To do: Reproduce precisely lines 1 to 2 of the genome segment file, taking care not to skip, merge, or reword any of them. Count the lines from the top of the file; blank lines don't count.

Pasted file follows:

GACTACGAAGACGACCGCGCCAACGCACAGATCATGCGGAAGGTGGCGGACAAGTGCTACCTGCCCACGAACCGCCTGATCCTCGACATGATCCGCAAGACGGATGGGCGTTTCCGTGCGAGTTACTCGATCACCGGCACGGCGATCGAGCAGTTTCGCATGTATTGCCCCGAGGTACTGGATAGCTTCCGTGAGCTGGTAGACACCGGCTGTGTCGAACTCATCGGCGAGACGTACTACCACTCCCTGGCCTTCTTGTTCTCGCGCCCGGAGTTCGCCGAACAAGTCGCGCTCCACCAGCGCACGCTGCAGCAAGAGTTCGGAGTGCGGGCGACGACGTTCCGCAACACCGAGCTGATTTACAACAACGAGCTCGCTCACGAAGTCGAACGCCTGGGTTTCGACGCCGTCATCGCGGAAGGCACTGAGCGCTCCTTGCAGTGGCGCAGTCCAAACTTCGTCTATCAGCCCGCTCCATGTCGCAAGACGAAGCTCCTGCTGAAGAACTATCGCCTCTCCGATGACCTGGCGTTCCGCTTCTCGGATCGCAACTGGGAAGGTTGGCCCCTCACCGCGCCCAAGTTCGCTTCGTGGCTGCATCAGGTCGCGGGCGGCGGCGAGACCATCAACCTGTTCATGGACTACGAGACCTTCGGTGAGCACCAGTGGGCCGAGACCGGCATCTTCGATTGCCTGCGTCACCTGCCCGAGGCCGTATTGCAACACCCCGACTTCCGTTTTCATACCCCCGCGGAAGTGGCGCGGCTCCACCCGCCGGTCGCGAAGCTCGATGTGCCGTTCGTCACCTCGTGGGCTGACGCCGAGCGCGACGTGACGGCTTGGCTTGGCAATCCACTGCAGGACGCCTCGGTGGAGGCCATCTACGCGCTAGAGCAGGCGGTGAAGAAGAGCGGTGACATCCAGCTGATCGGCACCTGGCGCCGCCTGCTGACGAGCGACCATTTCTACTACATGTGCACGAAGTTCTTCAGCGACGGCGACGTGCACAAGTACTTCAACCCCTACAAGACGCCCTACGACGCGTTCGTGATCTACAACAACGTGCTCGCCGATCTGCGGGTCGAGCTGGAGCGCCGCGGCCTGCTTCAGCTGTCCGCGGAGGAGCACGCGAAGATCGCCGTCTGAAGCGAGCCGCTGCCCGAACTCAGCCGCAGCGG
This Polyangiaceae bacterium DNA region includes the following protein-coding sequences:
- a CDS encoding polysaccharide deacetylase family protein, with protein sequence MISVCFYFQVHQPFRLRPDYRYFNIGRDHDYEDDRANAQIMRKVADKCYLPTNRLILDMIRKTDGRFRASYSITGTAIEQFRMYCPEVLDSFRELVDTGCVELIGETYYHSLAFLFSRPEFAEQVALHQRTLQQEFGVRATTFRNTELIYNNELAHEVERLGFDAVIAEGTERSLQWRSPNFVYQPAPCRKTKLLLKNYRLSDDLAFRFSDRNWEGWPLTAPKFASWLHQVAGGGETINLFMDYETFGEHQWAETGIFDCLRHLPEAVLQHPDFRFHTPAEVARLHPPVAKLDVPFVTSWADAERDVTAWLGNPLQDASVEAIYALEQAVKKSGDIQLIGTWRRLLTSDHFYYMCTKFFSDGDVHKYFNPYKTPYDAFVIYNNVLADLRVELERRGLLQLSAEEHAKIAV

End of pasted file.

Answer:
GACTACGAAGACGACCGCGCCAACGCACAGATCATGCGGAAGGTGGCGGACAAGTGCTACCTGCCCACGAACCGCCTGATCCTCGACATGATCCGCAAGACGGATGGGCGTTTCCGTGCGAGTTACTCGATCACCGGCACGGCGATCGAGCAGTTTCGCATGTATTGCCCCGAGGTACTGGATAGCTTCCGTGAGCTGGTAGACACCGGCTGTGTCGAACTCATCGGCGAGACGTACTACCACTCCCTGGCCTTCTTGTTCTCGCGCCCGGAGTTCGCCGAACAAGTCGCGCTCCACCAGCGCACGCTGCAGCAAGAGTTCGGAGTGCGGGCGACGACGTTCCGCAACACCGAGCTGATTTACAACAACGAGCTCGCTCACGAAGTCGAACGCCTGGGTTTCGACGCCGTCATCGCGGAAGGCACTGAGCGCTCCTTGCAGTGGCGCAGTCCAAACTTCGTCTATCAGCCCGCTCCATGTCGCAAGACGAAGCTCCTGCTGAAGAACTATCGCCTCTCCGATGACCTGGCGTTCCGCTTCTCGGATCGCAACTGGGAAGGTTGGCCCCTCACCGCGCCCAAGTTCGCTTCGTGGCTGCATCAGGTCGCGGGCGGCGGCGAGACCATCAACCTGTTCATGGACTACGAGACCTTCGGTGAGCACCAGTGGGCCGAGACCGGCATCTTCGATTGCCTGCGTCACCTGCCCGAGGCCGTATTGCAACACCCCGACTTCCGTTTTCATACCCCCGCGGAAGTGGCGCGGCTCCACCCGCCGGTCGCGAAGCTCGATGTGCCGTTCGTCACCTCGTGGGCTGACGCCGAGCGCGACGTGACGGCTTGGCTTGGCAATCCACTGCAGGACGCCTCGGTGGAGGCCATCTACGCGCTAGAGCAGGCGGTGAAGAAGAGCGGTGACATCCAGCTGATCGGCACCTGGCGCCGCCTGCTGACGAGCGACCATTTCTACTACATGTGCACGAAGTTCTTCAGCGACGGCGACGTGCACAAGTACTTCAACCCCTACAAGACGCCCTACGACGCGTTCGTGATCTACAACAACGTGCTCGCCGATCTGCGGGTCGAGCTGGAGCGCCGCGGCCTGCTTCAGCTGTCCGCGGAGGAGCACGCGAAGATCGCCGTCTGAAGCGAGCCGCTGCCCGAACTCAGCCGCAGCGG
This Polyangiaceae bacterium DNA region includes the following protein-coding sequences: